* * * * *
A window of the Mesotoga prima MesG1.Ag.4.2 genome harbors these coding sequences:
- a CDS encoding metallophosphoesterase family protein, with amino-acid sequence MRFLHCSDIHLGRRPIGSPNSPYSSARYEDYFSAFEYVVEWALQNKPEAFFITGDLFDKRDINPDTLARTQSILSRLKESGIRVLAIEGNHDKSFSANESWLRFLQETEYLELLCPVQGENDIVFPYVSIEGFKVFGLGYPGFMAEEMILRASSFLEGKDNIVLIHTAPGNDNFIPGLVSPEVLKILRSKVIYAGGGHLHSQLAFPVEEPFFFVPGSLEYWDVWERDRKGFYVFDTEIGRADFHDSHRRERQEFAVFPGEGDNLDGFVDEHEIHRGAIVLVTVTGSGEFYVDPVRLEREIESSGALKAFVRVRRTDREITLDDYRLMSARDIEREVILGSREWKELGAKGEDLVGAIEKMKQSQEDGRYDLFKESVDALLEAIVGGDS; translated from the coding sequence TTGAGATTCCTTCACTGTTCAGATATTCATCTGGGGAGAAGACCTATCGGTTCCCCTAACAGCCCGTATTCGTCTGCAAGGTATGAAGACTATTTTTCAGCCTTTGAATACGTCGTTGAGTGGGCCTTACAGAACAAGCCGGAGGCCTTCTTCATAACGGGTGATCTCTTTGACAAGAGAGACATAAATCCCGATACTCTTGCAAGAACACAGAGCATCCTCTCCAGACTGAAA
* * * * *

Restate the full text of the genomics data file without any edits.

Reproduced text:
A window of the Mesotoga prima MesG1.Ag.4.2 genome harbors these coding sequences:
- a CDS encoding metallophosphoesterase family protein, with amino-acid sequence MRFLHCSDIHLGRRPIGSPNSPYSSARYEDYFSAFEYVVEWALQNKPEAFFITGDLFDKRDINPDTLARTQSILSRLKESGIRVLAIEGNHDKSFSANESWLRFLQETEYLELLCPVQGENDIVFPYVSIEGFKVFGLGYPGFMAEEMILRASSFLEGKDNIVLIHTAPGNDNFIPGLVSPEVLKILRSKVIYAGGGHLHSQLAFPVEEPFFFVPGSLEYWDVWERDRKGFYVFDTEIGRADFHDSHRRERQEFAVFPGEGDNLDGFVDEHEIHRGAIVLVTVTGSGEFYVDPVRLEREIESSGALKAFVRVRRTDREITLDDYRLMSARDIEREVILGSREWKELGAKGEDLVGAIEKMKQSQEDGRYDLFKESVDALLEAIVGGDS; translated from the coding sequence TTGAGATTCCTTCACTGTTCAGATATTCATCTGGGGAGAAGACCTATCGGTTCCCCTAACAGCCCGTATTCGTCTGCAAGGTATGAAGACTATTTTTCAGCCTTTGAATACGTCGTTGAGTGGGCCTTACAGAACAAGCCGGAGGCCTTCTTCATAACGGGTGATCTCTTTGACAAGAGAGACATAAATCCCGATACTCTTGCAAGAACACAGAGCATCCTCTCCAGACTGAAA